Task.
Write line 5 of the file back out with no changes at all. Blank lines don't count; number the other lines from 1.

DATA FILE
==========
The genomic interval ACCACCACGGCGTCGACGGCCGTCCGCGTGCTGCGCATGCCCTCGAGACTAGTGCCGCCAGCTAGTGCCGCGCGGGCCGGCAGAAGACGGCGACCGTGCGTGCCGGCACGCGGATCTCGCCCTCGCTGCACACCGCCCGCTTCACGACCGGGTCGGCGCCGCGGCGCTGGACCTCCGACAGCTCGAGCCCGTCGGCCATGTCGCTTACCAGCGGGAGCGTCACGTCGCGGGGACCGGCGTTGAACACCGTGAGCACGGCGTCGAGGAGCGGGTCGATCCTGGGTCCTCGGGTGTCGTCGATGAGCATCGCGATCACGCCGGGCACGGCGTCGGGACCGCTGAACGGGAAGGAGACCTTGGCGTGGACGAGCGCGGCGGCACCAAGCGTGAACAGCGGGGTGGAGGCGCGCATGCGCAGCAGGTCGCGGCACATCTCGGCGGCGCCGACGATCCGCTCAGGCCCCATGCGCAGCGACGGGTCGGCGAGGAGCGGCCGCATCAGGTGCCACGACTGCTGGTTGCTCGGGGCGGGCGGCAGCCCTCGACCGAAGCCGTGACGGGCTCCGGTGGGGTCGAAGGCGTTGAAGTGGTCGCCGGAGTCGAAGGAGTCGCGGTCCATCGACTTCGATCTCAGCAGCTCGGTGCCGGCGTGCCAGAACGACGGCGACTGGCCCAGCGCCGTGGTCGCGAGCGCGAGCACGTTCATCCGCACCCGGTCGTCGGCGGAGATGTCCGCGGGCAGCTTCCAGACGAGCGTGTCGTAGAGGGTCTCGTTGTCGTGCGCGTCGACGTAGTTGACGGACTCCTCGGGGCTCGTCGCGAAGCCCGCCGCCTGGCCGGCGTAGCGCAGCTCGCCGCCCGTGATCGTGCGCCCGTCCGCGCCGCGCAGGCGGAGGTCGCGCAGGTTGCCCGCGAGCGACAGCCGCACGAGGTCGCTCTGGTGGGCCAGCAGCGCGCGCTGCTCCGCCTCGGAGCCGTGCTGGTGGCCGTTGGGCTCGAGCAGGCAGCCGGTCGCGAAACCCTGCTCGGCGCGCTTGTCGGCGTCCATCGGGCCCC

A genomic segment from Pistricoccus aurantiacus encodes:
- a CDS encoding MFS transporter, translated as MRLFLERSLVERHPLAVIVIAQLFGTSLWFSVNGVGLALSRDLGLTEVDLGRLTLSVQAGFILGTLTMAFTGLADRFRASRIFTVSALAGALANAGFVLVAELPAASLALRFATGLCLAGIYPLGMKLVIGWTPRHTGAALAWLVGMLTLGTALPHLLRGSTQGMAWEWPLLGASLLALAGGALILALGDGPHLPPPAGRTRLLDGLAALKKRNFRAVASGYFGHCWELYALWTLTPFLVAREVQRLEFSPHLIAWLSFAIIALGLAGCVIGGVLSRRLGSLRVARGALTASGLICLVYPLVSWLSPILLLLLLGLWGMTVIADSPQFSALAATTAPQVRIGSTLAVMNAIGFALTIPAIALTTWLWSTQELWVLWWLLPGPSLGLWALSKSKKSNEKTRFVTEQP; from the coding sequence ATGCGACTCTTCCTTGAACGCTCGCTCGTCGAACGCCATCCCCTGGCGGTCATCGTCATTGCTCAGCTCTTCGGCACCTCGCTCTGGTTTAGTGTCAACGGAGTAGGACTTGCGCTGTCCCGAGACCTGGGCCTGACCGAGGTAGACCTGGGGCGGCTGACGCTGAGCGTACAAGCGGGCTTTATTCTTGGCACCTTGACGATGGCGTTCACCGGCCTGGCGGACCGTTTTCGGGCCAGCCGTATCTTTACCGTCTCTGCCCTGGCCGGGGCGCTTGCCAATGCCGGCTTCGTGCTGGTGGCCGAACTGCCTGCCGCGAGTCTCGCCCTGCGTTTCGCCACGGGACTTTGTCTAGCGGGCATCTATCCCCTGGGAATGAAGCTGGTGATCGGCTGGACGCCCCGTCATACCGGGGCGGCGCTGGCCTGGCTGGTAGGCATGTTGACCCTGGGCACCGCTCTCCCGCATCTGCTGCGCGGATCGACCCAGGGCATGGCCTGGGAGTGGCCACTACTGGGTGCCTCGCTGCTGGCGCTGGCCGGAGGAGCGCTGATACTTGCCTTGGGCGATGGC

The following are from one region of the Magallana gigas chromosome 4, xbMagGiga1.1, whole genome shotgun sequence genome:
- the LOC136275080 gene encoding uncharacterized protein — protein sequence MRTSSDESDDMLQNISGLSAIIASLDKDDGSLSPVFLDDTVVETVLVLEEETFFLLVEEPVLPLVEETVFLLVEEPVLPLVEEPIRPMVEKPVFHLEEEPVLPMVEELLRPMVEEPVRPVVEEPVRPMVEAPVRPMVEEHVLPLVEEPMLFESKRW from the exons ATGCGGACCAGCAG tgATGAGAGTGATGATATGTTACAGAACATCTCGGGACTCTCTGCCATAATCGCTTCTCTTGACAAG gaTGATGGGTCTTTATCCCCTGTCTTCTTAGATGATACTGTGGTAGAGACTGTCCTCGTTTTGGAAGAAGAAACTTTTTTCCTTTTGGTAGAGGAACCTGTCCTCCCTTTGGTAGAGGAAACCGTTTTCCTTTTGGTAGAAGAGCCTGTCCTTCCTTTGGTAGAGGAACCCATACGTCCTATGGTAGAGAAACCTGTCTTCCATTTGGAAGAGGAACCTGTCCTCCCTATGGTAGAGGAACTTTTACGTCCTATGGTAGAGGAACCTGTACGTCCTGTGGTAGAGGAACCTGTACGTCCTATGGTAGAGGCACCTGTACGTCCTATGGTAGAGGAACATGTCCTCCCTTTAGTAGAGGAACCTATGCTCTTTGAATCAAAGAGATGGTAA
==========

- the LOC136275080 gene encoding uncharacterized protein — protein sequence MRTSSDESDDMLQNISGLSAIIASLDKDDGSLSPVFLDDTVVETVLVLEEETFFLLVEEPVLPLVEETVFLLVEEPVLPLVEEPIRPMVEKPVFHLEEEPVLPMVEELLRPMVEEPVRPVVEEPVRPMVEAPVRPMVEEHVLPLVEEPMLFESKRW from the exons ATGCGGACCAGCAG tgATGAGAGTGATGATATGTTACAGAACATCTCGGGACTCTCTGCCATAATCGCTTCTCTTGACAAG gaTGATGGGTCTTTATCCCCTGTCTTCTTAGATGATACTGTGGTAGAGACTGTCCTCGTTTTGGAAGAAGAAACTTTTTTCCTTTTGGTAGAGGAACCTGTCCTCCCTTTGGTAGAGGAAACCGTTTTCCTTTTGGTAGAAGAGCCTGTCCTTCCTTTGGTAGAGGAACCCATACGTCCTATGGTAGAGAAACCTGTCTTCCATTTGGAAGAGGAACCTGTCCTCCCTATGGTAGAGGAACTTTTACGTCCTATGGTAGAGGAACCTGTACGTCCTGTGGTAGAGGAACCTGTACGTCCTATGGTAGAGGCACCTGTACGTCCTATGGTAGAGGAACATGTCCTCCCTTTAGTAGAGGAACCTATGCTCTTTGAATCAAAGAGATGGTAA